Before you go on with your current reading...
If you have not read the entire Bible, we would encourage you to lay aside your current reading, and make the Bible your top priority. Read it cover to cover, the Old and New Testaments.
Once through the Bible, make sure you have read....
Before you take up reading books on theology, we would suggest that you read the confessions and catechisms of the reformed religion. These documents are thoroughly biblical, and are concise summaries of main theological teachings. Without a firm understanding and conviction of the basic reformed creeds and confessions, one can become confused or carried away by the many teachings that are "out there."
Some Principles for Selecting Books
1. Before reading on a particular topic, ask your minister or an elder for his recommendations.
2. First read classical Reformed literature that has stood the test of time.
3. If the classical writers (theologians) are too difficult for you to read, find abridged editions of their works.
4. Make original source literature a higher priority over secondary sources. For example, rather than reading a modern writer’s views on what the Puritans thought about a particular topic, select writings by Puritan ministers.
5. Balance your reading. Consider cycling through the following list (i.e., reading one book from each category rather than reading several books consecutively from the same category). Here is a possible categorization to consider:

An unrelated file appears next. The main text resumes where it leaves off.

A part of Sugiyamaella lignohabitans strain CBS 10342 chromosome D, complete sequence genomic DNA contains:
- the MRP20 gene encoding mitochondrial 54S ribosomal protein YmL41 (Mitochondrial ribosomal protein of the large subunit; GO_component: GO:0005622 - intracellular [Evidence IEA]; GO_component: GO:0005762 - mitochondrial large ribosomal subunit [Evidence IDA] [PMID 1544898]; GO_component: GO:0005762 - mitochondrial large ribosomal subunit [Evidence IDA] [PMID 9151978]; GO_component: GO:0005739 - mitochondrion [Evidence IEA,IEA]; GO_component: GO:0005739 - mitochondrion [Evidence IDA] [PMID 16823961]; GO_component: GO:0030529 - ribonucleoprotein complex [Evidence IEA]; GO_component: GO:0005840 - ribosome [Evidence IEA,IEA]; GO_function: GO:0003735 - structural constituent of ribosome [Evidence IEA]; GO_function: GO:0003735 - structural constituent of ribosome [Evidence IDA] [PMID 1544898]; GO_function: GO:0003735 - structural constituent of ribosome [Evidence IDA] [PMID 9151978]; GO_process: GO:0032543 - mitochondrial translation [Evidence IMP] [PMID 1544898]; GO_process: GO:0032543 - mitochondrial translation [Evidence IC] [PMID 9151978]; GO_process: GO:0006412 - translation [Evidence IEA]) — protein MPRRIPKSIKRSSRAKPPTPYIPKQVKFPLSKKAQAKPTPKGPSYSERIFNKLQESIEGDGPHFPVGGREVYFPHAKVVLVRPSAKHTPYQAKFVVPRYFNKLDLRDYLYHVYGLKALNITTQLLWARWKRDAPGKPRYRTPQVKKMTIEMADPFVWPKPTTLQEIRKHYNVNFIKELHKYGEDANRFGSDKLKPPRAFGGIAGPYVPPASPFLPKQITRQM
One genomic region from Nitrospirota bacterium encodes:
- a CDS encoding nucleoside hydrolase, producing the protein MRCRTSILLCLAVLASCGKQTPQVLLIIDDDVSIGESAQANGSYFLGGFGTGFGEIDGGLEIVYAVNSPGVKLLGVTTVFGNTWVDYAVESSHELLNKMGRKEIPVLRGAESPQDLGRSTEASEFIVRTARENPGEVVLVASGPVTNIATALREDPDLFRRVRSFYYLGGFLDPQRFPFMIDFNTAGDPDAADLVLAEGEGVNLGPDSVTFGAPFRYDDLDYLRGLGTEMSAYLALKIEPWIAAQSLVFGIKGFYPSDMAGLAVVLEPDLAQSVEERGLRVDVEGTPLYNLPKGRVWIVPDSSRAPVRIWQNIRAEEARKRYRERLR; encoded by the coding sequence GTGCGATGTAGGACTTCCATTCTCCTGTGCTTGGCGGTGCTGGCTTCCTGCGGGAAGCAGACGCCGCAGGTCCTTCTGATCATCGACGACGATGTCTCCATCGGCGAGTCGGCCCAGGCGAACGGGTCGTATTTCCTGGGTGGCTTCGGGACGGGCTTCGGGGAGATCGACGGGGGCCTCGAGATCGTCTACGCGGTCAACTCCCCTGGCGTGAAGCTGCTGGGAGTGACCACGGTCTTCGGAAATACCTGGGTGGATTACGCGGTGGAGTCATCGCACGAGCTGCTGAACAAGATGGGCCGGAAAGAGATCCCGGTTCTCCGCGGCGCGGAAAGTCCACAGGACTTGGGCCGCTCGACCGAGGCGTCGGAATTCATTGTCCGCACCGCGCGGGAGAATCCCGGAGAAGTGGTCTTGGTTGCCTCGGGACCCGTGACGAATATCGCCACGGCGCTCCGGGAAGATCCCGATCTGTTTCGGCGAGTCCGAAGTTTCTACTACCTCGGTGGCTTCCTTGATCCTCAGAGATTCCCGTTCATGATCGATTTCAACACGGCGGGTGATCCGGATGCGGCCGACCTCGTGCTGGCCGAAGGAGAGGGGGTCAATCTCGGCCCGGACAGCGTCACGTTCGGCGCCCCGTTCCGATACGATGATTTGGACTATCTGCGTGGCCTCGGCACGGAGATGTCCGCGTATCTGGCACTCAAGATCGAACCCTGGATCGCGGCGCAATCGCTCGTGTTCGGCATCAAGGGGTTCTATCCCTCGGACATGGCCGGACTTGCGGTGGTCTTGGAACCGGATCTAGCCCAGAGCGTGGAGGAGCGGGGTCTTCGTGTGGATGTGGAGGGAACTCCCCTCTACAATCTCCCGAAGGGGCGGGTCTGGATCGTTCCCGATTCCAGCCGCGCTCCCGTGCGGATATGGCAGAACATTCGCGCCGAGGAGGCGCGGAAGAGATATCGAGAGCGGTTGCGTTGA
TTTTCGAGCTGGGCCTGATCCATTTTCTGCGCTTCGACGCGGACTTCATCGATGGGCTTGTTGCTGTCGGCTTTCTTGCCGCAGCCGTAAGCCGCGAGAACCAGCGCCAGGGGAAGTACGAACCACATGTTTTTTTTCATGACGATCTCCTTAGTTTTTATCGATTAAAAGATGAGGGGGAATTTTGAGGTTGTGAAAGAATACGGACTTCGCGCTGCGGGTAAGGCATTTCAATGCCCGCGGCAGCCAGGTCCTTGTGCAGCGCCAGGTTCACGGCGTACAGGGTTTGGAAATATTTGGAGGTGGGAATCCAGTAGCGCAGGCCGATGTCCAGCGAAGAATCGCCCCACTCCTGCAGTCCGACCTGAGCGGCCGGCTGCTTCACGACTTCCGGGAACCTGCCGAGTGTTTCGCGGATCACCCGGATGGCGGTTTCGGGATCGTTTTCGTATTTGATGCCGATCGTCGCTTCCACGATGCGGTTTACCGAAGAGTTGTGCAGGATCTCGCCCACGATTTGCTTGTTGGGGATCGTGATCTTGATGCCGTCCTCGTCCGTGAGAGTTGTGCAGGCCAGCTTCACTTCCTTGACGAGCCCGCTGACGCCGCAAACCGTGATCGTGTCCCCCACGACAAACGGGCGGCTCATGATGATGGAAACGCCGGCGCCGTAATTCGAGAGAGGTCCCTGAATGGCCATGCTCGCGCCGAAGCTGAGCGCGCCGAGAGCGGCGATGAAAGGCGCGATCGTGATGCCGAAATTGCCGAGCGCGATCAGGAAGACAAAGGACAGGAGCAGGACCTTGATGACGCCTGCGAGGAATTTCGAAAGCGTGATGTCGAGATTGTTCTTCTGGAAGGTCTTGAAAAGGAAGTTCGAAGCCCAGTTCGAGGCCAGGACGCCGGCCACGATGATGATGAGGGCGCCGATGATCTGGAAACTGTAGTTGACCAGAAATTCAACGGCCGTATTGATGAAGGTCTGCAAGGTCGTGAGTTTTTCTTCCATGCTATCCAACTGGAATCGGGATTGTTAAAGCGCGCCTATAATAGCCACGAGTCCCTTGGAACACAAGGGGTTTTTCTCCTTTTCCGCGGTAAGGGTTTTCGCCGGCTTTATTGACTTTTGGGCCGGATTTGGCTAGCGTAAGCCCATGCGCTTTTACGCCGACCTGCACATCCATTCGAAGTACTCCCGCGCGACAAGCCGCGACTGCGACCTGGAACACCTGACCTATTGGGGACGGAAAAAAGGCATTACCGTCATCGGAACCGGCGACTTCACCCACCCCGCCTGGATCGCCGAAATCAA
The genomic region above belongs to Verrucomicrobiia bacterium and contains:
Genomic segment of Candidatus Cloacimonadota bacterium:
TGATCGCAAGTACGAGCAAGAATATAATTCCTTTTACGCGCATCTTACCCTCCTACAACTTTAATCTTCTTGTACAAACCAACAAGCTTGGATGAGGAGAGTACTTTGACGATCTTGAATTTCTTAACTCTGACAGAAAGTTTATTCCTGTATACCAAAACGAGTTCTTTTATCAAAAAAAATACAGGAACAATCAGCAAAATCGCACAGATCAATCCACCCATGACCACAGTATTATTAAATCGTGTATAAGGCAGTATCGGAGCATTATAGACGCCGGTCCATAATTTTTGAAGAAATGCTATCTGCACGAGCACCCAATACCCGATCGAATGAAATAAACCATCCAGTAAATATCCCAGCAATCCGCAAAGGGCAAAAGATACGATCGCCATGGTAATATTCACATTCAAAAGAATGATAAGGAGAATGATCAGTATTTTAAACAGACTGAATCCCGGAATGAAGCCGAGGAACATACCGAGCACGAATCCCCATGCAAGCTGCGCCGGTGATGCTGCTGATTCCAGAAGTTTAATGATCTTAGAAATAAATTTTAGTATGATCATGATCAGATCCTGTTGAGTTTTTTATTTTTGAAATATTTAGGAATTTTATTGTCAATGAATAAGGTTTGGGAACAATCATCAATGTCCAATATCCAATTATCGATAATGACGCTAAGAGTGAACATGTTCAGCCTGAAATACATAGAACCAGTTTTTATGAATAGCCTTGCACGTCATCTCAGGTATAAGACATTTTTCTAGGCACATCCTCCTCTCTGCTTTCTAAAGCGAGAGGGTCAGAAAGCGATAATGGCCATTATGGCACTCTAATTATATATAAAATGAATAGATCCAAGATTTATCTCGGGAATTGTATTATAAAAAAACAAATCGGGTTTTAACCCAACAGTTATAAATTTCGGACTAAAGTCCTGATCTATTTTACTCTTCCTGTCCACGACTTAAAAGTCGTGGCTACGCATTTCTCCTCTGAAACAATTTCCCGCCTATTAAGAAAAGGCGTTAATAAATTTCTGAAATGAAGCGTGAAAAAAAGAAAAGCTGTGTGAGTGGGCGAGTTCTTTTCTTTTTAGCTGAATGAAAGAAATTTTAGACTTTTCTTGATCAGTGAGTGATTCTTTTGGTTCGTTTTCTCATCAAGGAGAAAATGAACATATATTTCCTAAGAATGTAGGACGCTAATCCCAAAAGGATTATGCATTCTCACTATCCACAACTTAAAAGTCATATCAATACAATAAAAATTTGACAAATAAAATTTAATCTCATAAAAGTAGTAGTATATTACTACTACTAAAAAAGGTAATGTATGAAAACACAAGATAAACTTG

a. Theology including eschatology (e.g., The History of Redemption by Jonathan Edwards)
b. History/Biography (e.g., The Creeds of Christendom by Philip Schaff)
c. Devotional/classic & Christian Living (e.g., The Christian’s Daily Walk by Henry Scudder)
d. Commentary (e.g., Matthew Henry)
e. Ecclesiology (church) & civil government (e.g., Concerning Scandal by James Durham)
A Few Books to Consider
- Guthrie, W. Christian's great interest
- Bunyan, J. The Pilgrim's progress
- Howie, J. The Scots worthies
- Henry, M. Commentary on the whole Bible
A suggestion from a Puritan minister:
Secondly, get books into your houses. When you have not the spring near to you, then get water into your cisterns; so when you have not that wholesome preaching that you desire, good books are cisterns that hold the water of life in them to refresh you. When David's natural heat was taken away, they covered him with warm clothes, 1 Kings 1. So when you find a chilliness upon your souls, and that your former heat begins to abate, ply yourselves with warm clothes, get those good books that may acquaint you with such truths as may warm and affect your hearts.
– Thomas Watson